I recently read an Insulin Nation commentary by a type one’s mother entitled When Your Doctor is Diabetes Dumb – a good read that is as relevant today as it was when first published in 2014. It is a reminder of the realities of treating Type 1 diabetes and a wake-up call to lead the charge in your treatment and care by those who do not specialize in this chronic disease. Now and then, I might add, you may have to be a little pushy with specialists, too – but that’s a matter for another post. Here are a few highlights:
When my daughter was first diagnosed with Type 1 diabetes, I thought our biggest challenge would be the disease itself. I never imagined we would have to simultaneously combat Type 1 diabetes and public ignorance. Yet during the past six years, a major challenge has been a lack of understanding about the differences between Type 1 and Type 2 diabetes.
What’s scary is that this ignorance is not limited to the general public; many medical professionals we’ve encountered lack even basic knowledge of the difference in these two diseases. If some doctors and nurses don’t have even a rudimentary understanding, how can we hope for ordinary people to understand?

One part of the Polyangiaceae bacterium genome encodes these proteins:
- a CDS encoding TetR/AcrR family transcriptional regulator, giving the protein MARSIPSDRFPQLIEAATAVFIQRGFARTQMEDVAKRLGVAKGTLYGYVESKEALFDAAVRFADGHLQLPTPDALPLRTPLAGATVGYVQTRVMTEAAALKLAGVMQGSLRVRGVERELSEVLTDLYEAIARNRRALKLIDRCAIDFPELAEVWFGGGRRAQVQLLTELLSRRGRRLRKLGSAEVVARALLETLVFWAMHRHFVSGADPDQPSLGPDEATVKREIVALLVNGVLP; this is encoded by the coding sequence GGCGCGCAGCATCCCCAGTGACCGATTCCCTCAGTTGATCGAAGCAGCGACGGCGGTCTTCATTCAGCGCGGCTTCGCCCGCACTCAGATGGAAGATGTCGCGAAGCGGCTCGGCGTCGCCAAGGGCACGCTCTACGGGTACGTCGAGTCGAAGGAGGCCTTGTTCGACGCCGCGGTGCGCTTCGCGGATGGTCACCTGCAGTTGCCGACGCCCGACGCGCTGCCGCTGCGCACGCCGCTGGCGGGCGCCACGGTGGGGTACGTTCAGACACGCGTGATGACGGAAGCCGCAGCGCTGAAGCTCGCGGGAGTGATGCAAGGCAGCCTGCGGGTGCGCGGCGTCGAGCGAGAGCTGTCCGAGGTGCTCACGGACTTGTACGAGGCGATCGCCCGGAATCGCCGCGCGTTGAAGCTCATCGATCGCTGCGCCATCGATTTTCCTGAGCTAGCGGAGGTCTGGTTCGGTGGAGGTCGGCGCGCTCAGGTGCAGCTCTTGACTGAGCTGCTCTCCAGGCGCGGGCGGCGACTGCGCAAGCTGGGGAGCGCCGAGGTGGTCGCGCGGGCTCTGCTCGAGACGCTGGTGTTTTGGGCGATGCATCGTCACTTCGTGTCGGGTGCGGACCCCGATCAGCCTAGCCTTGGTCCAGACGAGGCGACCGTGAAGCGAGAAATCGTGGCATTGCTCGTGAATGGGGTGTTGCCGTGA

Recently, we moved and had to get a referral from a local doctor to get a new endocrinologist for my daughter. When the doctor entered the examining room, he asked my daughter how she contracted diabetes. We thought he was joking, but after a few awkward moments it sunk in that he was serious. My daughter explained to the doctor how her pancreas doesn’t produce insulin. He still didn’t get it. He insisted that she could reverse this disease with correct diet and exercise. We tried to convince him he was wrong, but ultimately we gave up and got out of there with the referral as quickly as we could.
We, as the diabetes community, must find a way to attack this problem by advocating for stricter standards of diabetes education in medical and nursing school programs. Also, we must act as diabetes ambassadors and inform the general public about Type 1 diabetes.
Read the entire commentary on InsulinNation.com.
Do not underestimate your T1 knowledge and do not assume that general practitioners, family physicians, nurses, physician assistants, and, especially emergency personnel (because I’ve been there – just read about my emergency room experience and download my tips here) know the basics or complexities of treating Type 1 diabetes. They may be the captain of your ship, but never forget that you own the vessel. [bctt tweet=”Educate and steer the medical profession in the right direction of treating your Type 1 diabetes. ” username=”@1bonniesher”]
What Type 1 diabetes issues top your list today? Use the comments section of this post as a soapbox to sound-off on treating type 1 diabetes.
Title photo credit: The qspeaks under Creative Commons License